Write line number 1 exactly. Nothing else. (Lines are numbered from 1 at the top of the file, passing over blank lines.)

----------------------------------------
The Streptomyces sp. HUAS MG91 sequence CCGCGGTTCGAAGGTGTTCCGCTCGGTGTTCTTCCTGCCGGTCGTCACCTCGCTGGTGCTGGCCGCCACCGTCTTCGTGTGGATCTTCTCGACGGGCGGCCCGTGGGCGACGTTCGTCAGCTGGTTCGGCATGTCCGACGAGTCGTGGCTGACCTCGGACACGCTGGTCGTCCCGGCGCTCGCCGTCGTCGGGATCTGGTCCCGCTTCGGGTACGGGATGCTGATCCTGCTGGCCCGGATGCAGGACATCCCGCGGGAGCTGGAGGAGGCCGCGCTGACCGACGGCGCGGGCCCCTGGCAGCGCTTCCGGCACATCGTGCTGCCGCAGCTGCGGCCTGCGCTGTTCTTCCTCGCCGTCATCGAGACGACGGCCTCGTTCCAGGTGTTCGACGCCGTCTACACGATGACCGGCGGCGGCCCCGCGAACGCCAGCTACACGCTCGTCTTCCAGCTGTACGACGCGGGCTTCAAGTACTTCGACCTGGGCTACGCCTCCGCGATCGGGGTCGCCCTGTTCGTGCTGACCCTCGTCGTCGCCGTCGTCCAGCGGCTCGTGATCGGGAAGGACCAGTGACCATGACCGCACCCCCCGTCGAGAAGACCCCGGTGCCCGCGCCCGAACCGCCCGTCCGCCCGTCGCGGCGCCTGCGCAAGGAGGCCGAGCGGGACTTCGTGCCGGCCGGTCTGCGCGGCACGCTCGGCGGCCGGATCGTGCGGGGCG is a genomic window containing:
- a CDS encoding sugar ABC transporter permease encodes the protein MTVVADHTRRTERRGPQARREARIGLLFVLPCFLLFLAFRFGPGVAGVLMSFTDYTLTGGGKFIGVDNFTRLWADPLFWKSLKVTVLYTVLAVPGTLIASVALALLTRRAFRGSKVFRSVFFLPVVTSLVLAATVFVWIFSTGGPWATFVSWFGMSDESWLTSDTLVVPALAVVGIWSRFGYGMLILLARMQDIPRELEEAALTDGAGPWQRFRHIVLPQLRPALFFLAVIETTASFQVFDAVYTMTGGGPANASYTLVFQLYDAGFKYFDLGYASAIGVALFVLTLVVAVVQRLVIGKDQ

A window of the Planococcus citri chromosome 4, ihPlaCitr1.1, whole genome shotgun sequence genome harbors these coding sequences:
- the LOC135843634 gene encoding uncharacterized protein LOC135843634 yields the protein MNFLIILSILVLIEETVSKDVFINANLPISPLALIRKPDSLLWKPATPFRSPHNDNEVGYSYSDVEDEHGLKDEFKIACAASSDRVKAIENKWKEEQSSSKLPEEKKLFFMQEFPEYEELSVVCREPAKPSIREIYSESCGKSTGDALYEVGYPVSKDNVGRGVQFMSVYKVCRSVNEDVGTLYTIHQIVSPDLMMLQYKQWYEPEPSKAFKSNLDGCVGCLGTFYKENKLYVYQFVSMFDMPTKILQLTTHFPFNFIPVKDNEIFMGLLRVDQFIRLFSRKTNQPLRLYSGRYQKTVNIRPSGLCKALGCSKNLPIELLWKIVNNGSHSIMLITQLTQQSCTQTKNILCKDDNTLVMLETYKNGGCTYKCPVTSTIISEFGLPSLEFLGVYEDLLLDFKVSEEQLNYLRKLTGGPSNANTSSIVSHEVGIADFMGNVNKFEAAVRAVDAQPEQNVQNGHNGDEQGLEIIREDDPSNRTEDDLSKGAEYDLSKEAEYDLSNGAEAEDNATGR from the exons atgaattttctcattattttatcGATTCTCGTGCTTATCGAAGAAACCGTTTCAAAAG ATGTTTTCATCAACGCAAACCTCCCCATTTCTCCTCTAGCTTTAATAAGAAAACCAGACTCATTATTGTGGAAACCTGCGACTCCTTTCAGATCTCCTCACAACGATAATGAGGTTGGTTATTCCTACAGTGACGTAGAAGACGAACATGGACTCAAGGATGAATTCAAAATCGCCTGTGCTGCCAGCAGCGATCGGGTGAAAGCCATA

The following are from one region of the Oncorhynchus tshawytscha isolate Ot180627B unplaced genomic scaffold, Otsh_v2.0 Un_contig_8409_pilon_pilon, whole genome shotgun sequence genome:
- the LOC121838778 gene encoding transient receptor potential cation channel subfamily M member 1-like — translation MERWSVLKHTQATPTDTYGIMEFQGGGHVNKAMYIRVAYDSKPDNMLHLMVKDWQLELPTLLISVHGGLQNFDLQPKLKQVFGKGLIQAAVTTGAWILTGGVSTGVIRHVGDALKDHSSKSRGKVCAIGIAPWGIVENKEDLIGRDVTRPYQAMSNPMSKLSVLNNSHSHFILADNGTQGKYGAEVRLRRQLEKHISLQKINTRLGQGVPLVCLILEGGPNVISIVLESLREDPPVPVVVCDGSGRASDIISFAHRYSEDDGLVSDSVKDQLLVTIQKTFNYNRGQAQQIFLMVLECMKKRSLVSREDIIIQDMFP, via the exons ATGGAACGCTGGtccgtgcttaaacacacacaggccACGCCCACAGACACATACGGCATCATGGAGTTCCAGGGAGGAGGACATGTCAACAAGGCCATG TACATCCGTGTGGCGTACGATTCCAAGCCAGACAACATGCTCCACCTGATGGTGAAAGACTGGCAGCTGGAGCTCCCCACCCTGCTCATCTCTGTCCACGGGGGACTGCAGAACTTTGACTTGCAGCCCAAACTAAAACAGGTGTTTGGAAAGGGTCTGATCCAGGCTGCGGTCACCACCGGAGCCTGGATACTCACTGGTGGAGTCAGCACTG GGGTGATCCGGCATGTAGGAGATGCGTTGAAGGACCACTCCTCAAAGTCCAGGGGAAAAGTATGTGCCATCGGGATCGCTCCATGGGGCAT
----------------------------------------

The Streptomyces sp. HUAS MG91 sequence CCGCGGTTCGAAGGTGTTCCGCTCGGTGTTCTTCCTGCCGGTCGTCACCTCGCTGGTGCTGGCCGCCACCGTCTTCGTGTGGATCTTCTCGACGGGCGGCCCGTGGGCGACGTTCGTCAGCTGGTTCGGCATGTCCGACGAGTCGTGGCTGACCTCGGACACGCTGGTCGTCCCGGCGCTCGCCGTCGTCGGGATCTGGTCCCGCTTCGGGTACGGGATGCTGATCCTGCTGGCCCGGATGCAGGACATCCCGCGGGAGCTGGAGGAGGCCGCGCTGACCGACGGCGCGGGCCCCTGGCAGCGCTTCCGGCACATCGTGCTGCCGCAGCTGCGGCCTGCGCTGTTCTTCCTCGCCGTCATCGAGACGACGGCCTCGTTCCAGGTGTTCGACGCCGTCTACACGATGACCGGCGGCGGCCCCGCGAACGCCAGCTACACGCTCGTCTTCCAGCTGTACGACGCGGGCTTCAAGTACTTCGACCTGGGCTACGCCTCCGCGATCGGGGTCGCCCTGTTCGTGCTGACCCTCGTCGTCGCCGTCGTCCAGCGGCTCGTGATCGGGAAGGACCAGTGACCATGACCGCACCCCCCGTCGAGAAGACCCCGGTGCCCGCGCCCGAACCGCCCGTCCGCCCGTCGCGGCGCCTGCGCAAGGAGGCCGAGCGGGACTTCGTGCCGGCCGGTCTGCGCGGCACGCTCGGCGGCCGGATCGTGCGGGGCG is a genomic window containing: